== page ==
Bottom-Up Investing: Definition, Example, Vs. Top-Down

What Is Bottom-Up Investing?

Bottom-up investing is an investment approach that focuses on analyzing individual stocks and de-emphasizes the significance of macroeconomic and market cycles. In other words, bottom-up investing typically involves focusing on a specific company's fundamentals, such as revenue or earnings, versus the industry or the overall economy. The bottom-up investing approach assumes individual companies can perform well even in an industry that is underperforming, at least on a relative basis.

Bottom-up investing forces investors to consider microeconomic factors, including a company's overall financial health, financial statements, the products and services offered, supply, and demand.

For example, a company's unique marketing strategy or organizational structure may be a leading indicator that causes a bottom-up investor to invest. Alternatively, accounting irregularities on a particular company's financial statements may indicate problems for a firm in an otherwise booming industry sector.

Key Takeaways

  • Bottom-up investing is an investment approach that focuses on analyzing individual stocks and de-emphasizes the significance of macroeconomic and market cycles.
  • Bottom-up investors focus on a specific company and its fundamentals, whereas top-down investors focus on the industry and economy.
  • The bottom-up approach assumes individual companies can do well even in an underperforming industry.

Bottom-Up Investing

How Bottom-Up Investing Works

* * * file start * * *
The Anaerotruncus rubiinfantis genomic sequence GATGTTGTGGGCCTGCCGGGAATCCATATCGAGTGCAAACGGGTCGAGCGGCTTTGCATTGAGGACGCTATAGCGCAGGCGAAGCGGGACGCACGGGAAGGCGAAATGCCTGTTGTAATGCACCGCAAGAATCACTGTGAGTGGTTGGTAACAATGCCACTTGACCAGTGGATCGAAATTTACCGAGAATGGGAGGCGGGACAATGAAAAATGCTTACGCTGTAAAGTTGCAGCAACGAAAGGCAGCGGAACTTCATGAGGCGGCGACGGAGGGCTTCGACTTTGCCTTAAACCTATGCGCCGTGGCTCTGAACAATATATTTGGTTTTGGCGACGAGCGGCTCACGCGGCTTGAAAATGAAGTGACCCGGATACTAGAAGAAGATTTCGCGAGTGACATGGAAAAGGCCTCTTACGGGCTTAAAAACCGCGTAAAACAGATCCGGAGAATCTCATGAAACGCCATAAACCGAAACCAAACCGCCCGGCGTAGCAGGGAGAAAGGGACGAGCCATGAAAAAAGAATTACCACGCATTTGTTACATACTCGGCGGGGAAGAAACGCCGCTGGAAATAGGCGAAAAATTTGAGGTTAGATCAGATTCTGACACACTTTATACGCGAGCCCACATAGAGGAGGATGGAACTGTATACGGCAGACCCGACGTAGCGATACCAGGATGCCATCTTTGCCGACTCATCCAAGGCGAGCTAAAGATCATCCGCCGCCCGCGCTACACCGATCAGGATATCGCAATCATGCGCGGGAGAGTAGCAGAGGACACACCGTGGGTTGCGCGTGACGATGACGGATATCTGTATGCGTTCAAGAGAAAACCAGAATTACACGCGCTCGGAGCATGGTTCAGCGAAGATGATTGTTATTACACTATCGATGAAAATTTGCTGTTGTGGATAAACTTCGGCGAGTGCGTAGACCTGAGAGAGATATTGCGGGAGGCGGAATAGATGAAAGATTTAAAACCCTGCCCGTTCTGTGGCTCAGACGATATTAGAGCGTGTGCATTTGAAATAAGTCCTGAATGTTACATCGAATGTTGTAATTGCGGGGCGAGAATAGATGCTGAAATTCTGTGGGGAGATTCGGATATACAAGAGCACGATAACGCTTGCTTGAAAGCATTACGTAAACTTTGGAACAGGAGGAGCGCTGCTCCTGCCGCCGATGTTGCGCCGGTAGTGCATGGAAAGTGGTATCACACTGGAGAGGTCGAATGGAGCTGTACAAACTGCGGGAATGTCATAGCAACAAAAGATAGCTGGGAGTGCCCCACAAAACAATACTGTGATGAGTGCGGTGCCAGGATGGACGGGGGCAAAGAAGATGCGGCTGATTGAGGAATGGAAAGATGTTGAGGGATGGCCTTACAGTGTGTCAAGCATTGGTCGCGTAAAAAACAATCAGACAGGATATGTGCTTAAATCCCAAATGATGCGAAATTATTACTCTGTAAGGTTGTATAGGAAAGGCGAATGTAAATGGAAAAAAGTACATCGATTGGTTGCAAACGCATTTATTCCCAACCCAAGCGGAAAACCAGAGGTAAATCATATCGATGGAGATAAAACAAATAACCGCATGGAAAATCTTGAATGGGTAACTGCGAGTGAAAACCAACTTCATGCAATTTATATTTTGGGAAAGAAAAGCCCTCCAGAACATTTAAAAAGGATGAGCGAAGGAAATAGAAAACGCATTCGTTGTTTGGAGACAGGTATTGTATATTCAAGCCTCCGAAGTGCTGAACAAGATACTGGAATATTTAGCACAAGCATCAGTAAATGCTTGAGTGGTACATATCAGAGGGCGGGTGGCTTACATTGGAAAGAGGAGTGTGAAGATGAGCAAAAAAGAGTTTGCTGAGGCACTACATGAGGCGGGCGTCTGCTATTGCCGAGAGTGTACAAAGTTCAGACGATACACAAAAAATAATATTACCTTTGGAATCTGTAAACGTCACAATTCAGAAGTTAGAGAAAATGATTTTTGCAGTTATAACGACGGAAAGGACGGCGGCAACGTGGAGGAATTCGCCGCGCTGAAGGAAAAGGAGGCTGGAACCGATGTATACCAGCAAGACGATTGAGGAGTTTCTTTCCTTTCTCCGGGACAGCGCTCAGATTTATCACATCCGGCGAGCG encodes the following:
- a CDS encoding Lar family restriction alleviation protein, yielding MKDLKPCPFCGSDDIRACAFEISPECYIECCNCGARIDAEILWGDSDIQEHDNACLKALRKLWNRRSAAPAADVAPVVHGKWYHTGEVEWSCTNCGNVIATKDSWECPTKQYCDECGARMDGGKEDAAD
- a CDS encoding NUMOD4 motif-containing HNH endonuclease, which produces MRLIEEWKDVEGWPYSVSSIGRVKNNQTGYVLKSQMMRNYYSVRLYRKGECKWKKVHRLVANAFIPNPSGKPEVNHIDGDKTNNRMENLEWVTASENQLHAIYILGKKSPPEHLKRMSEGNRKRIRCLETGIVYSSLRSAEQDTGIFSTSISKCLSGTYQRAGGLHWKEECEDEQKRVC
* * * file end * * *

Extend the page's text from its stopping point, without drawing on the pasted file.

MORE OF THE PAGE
The bottom-up approach is the opposite of top-down investing, which is a strategy that first considers macroeconomic factors when making an investment decision. Top-down investors instead look at the broad performance of the economy and then seek industries that are performing well, investing in the best opportunities within that industry. Conversely, making sound decisions based on a bottom-up investing strategy entails picking a company and giving it a thorough review before investing. This strategy includes becoming familiar with the company's public research reports.

Most of the time, bottom-up investing does not stop at the individual firm level, although that is where analysis begins and the most weight is given. The industry group, economic sector, market, and macroeconomic factors are eventually brought into the overall analysis. However, the investment research process begins at the bottom and works its way up in scale.

Bottom-up investors usually employ long-term, buy-and-hold strategies that rely strongly on fundamental analysis. This is because a bottom-up approach to investing gives an investor a deep understanding of a single company and its stock, providing insight into an investment's long-term growth potential. On the other hand, top-down investors can be more opportunistic in their investment strategy and may seek to enter and exit positions quickly to make profits off short-term market movements.

Bottom-up investors can be most successful when they invest in a company they actively use and know about from the ground level. Companies such as Meta (formerly Facebook), Google, and Tesla are all excellent examples of this strategy since each has a well-known consumer product that can be used every day. The bottom-up perspective involves understanding a company's value from the perspective of relevance to consumers in the real world.